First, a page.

While supply side issues on the fiscal front are getting resolved, the ongoing social unrest is going to dampen economic prospects
The new year came with the release of Goods and Services Tax (GST) figures for December 2019 which showed a nine per cent increase compared to the previous year. This was the second consecutive month where GST collections crossed the `1 trillion mark. GST collections are an important indicator of consumption in the economy and a high indirect tax mop-up means that somehow the discretionary consumption must be back.
This is important, as throughout the year we’ve seen adequate slack in the economy which has dampened investment activity and further stressed balance sheets of companies, banks and other financial institutions. For the third quarter (Q3) of the Financial Year (FY), GST mop-up was only three per cent compared to the previous year. While this figure may not be great, during a slowdown even tax buoyancy gets hit and that’s perhaps why GST growth hasn’t kept pace.
However, with a nine per cent GST collection growth in December, one sees positive offshoots even as fresh vulnerabilities have emerged in the banking space. The underlying fact is that the Indian economy indeed bottomed out in September and this got extended till October, post which the economy seems to be in a recovery mode. This suggests that a V-shaped recovery won’t be possible and the pace of improvement is also slow but this restoration will come without much support from the monetary policy as prime real lending rates continue to be high.
While supply side issues on the economic front are getting resolved and the Government is undertaking steps to get things back on track, the recent protests are damaging India’s perception. We cannot disrupt temples of learning with the objective of subversion of democracy, even if through violence. The problem with such an attempt is that it has unintended consequences — and some of them are economic.
India, which is an attractive investment destination after the recent corporate tax cuts, is now being watched by international investors very closely. These protests are likely to adversely impact their investment decisions. This comes at a time when India is just recovering from the recent slowdown, which is not a good sign as it may hinder the pace of recovery.
The Chief Ministers of today would do well to take a page out of Prime Minister Narendra Modi’s conduct when he was the Chief Minister of Gujarat during the UPA regime. In 2011, when the economic slump started, Modi undertook a series of State-level policy interventions to attract investments in Gujarat. Consequently, Gujarat managed to be insulated from that economic slump and contributed to India’s economy while most other States seemed to be stuck with slower growth.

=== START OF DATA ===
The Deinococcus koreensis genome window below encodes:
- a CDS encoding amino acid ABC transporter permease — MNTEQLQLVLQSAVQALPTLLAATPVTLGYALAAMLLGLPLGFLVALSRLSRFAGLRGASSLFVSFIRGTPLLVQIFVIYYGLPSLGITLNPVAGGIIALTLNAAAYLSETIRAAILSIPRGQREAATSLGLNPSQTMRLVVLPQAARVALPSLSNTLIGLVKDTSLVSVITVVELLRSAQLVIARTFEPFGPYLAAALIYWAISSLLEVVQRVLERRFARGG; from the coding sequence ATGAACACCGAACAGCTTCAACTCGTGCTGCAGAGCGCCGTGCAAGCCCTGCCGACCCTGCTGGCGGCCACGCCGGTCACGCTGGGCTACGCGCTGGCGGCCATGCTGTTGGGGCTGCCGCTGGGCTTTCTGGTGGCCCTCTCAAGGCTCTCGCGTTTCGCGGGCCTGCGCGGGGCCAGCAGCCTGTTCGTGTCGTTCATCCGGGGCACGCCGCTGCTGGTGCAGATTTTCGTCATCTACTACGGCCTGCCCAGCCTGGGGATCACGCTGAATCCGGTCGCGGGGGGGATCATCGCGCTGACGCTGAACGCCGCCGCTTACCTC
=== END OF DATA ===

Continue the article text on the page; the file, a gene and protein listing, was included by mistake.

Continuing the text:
Another such State was Madhya Pradesh, which registered an impressive growth rate, primarily in the agricultural sector for many years. The question that often emerges is, if we have any such leaders at the State-level who can play a big role in economic recovery by ensuring a higher growth for their States?
We see the Andhra Pradesh Chief Minister squash previous contracts and the Maharashtra Chief Minister review critical infrastructure projects. Both these actions have severe implications for enforcement of contracts, the credibility of Government contracts and long-term ability to attract investments. Moreover, they will not improve growth rates in the short term.
State Governments aren’t even doing the bare minimum to ensure they can maintain their growth rates, forget about accelerating them. The problem of growth is as much political as it is an economic one. The lack of incentives, especially at the State-level, perhaps shifts the focus to other issues.
Another factor is the lack of economic literacy which prevents issues related to growth from becoming a major part of electoral campaigns. An exception to this is the issue of inflation and jobs — both of which are election issues and intricately related to growth rates. Lack of scrutiny of States on these issues in public discourse is perhaps a reason why necessary State-level policy reforms don’t happen as often as they should.
The GST data is indeed suggesting that despite these agitations, the economy seems to be getting back on track. Perhaps, once the economy starts growing at the rate of seven to eight per cent, many of people’s anxieties would be taken care of. But it is important to recognise that this revival of growth rate would have occurred without monetary support and the necessary State-level reforms. It is time the States did some introspection on their role in the economy and nation-building as they are also answerable to the people who put them in charge of their destinies.
(Writer: Karan bhasin; Courtesy: The Pioneer)